The following examples describe the manufacture and testing of various sheath formulations for acceptable chewability, and for low tack or stickiness. Chewability is a subjective test in which chewability is evaluated by considering such factors as the mouth feel of the capsule, and the ease of dissolution or dispersion in the mouth and the ease of swallowing the fractured sheath.

The tendency of the sheath to stick to rollers is estimated with the use of a texture analyzer in which the force (g) required to remove the gelatin sheath from a simulated casting machine is measured. As a base line requirement for the preferred embodiment of the present invention, a value of 35 g or less was established based upon testing conventional gelatin sheath compositions. The preferred texture is variable depending upon the specific manufacturing process employed. As discussed above, most softgels are manufactured through a rotary die process, however, the present invention should not be limited thereto. Other appropriate manufacturing processes are also within the scope of this invention.

As will be seen from the Examples, the chewability and machineability of a given sheath formulation is dependent upon the combination of gelatins used, the amount of plasticizer, and the presence and amount of a moisture retention agent. The optimum percentages of each ingredient will depend upon the overall formulation contents, and the identity of the individual ingredients. However, evaluation and selection of the most desirable formulation will be well within the skill of practitioners in this area, once they are familiar with the present disclosure.

For Tables 1 and 2, the following abbreviations are used: S—S for SOFT-SET®; L-T for LO-TEMP®; Sorb for Sorbitol; Aero for AEROSIL®; Avi for AVICEL®; and S-F for SOLKA FLOC®, each component being described more fully above.

TABLE 1
Experiments 1-10
COMPONENT 1 2 3 4 5 6 7 8 9 10
100 Bloom 31.7 30.6 23.1 23.1 23.13 23.54 23.54 24.13 23.54 26.54
150 Bloom 5.1 12.5 12.5 12.54 10 6 6 10 6
275 Bloom
Glycerin 24 24 29.9 29.9 29.9 29.9 29.9 29.9 26.9 26.9
Water 15.1 18.7 25.7 25.7 25.7 25.4 29.9 25.77 25.77 25.77
Lycasin ® - 75% 20.7 6.5 6.5 3.28 3.28 3.28 6.28 3.28 5.83
Solids
Xylitol 4.83 3.28 5.28 3.28 3.28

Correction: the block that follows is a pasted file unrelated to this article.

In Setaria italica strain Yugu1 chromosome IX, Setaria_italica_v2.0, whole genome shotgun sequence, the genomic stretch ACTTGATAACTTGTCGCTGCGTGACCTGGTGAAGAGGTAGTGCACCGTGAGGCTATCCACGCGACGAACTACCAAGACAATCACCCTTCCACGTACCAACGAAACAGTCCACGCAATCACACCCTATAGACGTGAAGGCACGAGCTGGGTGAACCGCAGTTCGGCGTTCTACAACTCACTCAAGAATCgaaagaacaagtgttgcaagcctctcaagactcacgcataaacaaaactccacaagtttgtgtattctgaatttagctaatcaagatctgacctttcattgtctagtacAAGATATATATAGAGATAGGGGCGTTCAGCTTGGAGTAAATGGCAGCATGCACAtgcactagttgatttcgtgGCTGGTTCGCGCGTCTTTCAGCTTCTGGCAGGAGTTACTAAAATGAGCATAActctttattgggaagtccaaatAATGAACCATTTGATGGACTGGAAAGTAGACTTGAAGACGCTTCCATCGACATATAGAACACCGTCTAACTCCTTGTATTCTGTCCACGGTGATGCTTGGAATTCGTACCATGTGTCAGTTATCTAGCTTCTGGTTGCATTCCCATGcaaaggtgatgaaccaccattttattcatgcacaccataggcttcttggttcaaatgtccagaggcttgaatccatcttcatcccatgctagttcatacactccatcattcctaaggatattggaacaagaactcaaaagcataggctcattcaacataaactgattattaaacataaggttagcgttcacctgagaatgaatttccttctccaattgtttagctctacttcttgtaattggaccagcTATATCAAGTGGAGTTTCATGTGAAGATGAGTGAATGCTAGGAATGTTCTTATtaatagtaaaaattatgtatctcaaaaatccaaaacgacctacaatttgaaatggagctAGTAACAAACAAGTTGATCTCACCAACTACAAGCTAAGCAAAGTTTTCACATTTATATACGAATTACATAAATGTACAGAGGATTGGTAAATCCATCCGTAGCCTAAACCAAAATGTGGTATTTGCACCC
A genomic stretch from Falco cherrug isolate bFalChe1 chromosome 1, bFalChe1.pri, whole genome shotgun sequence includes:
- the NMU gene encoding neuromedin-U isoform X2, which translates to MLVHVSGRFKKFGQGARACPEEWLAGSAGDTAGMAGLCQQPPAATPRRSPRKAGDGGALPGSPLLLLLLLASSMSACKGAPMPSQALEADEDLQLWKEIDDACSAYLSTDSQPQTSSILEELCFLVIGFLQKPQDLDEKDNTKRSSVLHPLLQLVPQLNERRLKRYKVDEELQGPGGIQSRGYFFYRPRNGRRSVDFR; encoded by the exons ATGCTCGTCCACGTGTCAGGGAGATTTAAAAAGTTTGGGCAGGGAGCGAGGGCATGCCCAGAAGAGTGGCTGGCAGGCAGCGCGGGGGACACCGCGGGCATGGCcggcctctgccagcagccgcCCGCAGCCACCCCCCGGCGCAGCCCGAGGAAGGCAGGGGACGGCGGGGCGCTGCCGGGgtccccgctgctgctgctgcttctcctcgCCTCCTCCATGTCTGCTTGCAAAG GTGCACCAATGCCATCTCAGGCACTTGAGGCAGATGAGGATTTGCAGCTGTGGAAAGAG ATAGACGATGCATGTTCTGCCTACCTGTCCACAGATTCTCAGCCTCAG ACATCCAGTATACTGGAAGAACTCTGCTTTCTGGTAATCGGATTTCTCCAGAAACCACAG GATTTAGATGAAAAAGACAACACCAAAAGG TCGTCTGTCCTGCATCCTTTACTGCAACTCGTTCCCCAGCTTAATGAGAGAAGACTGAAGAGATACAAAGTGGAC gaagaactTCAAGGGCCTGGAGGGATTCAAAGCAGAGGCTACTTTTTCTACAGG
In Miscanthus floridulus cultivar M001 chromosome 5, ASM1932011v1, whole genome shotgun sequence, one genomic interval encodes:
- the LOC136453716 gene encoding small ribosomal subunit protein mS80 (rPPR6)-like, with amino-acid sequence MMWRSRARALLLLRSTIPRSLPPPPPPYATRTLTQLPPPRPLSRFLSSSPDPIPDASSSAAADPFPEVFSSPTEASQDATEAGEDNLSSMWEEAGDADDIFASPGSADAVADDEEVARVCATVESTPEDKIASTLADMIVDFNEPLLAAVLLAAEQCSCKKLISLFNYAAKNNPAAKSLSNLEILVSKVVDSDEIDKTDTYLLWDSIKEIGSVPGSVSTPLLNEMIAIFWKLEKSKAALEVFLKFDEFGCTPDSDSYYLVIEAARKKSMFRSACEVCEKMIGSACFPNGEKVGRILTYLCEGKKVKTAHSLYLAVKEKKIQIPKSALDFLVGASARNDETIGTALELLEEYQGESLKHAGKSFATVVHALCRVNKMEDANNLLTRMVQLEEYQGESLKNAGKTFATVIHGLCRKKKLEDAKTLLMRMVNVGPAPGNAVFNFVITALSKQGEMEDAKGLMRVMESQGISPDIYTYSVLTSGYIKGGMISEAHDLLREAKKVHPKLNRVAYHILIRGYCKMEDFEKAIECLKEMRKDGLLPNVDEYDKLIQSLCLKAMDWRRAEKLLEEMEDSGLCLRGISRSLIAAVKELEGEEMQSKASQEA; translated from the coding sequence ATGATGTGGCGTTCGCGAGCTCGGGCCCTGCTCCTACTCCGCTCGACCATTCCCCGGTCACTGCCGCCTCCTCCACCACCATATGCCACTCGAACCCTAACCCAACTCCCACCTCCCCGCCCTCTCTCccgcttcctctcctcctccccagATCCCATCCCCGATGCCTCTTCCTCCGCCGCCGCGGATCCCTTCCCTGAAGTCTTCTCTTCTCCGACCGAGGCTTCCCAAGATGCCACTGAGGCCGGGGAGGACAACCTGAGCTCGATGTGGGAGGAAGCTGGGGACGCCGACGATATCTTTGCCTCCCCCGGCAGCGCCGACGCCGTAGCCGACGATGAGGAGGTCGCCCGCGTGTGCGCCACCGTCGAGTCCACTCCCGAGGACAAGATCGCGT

Crystalliized 2.9 3.28
Fructose
Starch 2 S-S 2 L-T 3 L-T 3 L-T 2 L-T 3 L-T 3 L-T
Cellulose
Other 2 5.54 0.55 4.13 4.13
Pectin Sorb Aero Sorb Sorb
Texture 1050 800 28.5 25.5 19.7 19 20 21 23.5 15.1
Analyzer (g)
TABLE 1a COMMENTS
Exp. 1 Very tacky and sticky
Exp. 2 Very tacky and sticky
Exp. 3 Added additional water; Performance OK
Exp. 4 Texture and chewability acceptable
Exp. 5 Too much self tack
Exp. 6 Excellent texture and chewability characteristics
Exp. 7 Chewability was great, but very self-tacky
Exp. 8 Gel was acceptable
Exp. 9 Performance was good, but tough with time
Exp. 10 Excellent gel texture and chewability

TABLE 2
Experiments 11-20
COMPONENT 11 12 13 14 15 16 17 18 19 20
100 Bloom 23.13 23.12 26.54 24 24 23 23 23 25 25
150 Bloom 12 12 6 6 12 12 8 6
275 Bloom 5 5
Glycerin 26 26 26.9 27 26 26 26 26 30 28.5
Water 25.77 25.77 25.77 26 25.77 26 29 30 30 30
Lycasin ® - 75% 7.27 3.28 5.28 7.3 7 7 7 7 4 4
Solids
Xylitol 3.38 3.28 3.28 6.3 3 5 5 5 4 4
Crystallized
Fructose
Starch 2 L-T 2 L-T 3 L-T 2 L-T 2 L-T
Cellulose 1 S-F 2 Avi 3 Avi 2 S-F 3.5
Avi
Other .544 3.98 4.13 1 2.26
Aero Sorb Sorb Sorb Aero
Texture 19 18 14.9 15 13 38 15 11 19 25
Analyzer (g)
Table 2a COMMENTS
Exp. 11 Gel was very tough initially
Exp. 12 Acceptable performance
Exp. 13 Excellent chewability, self-tack may be a problem
Exp. 14 Acceptable performance
Exp. 15 Acceptable performance
Exp. 16 Too sticky
Exp. 17 Excellent texture analyzer and chewability characteristics
Exp. 18 Excellent texture analyzer and chewability characteristics
Exp. 19 Excellent texture analyzer and chewability characteristics
Exp. 20 Acceptable texture and chewability characteristics

Certain modifications and improvements will occur to those skilled in the art upon a reading of the foregoing description. It should be understood that all such modifications and improvements have been deleted herein for the sake of conciseness and readability but are properly within the scope of the following claims.

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Classifications
U.S. Classification424/456, 424/455, 424/451
International ClassificationA61K9/66, A61K9/48
Cooperative ClassificationA61K9/4825
European ClassificationA61K9/48B1
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Apr 23, 2014ASAssignment
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Mar 11, 2014ASAssignment
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Dec 12, 2012FPAYFee payment
Year of fee payment: 12
Dec 11, 2008FPAYFee payment
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Feb 17, 2005SULPSurcharge for late payment
Feb 17, 2005FPAYFee payment
Year of fee payment: 4
Feb 19, 2002CCCertificate of correction
Mar 5, 1999ASAssignment
Owner name: BANNER PHARMACAPS, INC., NORTH CAROLINA
Free format text: ASSIGNMENT OF ASSIGNORS INTEREST;ASSIGNOR:OVERHOLT, SUSAN M., PH.D.;REEL/FRAME:009809/0716
Effective date: 19990305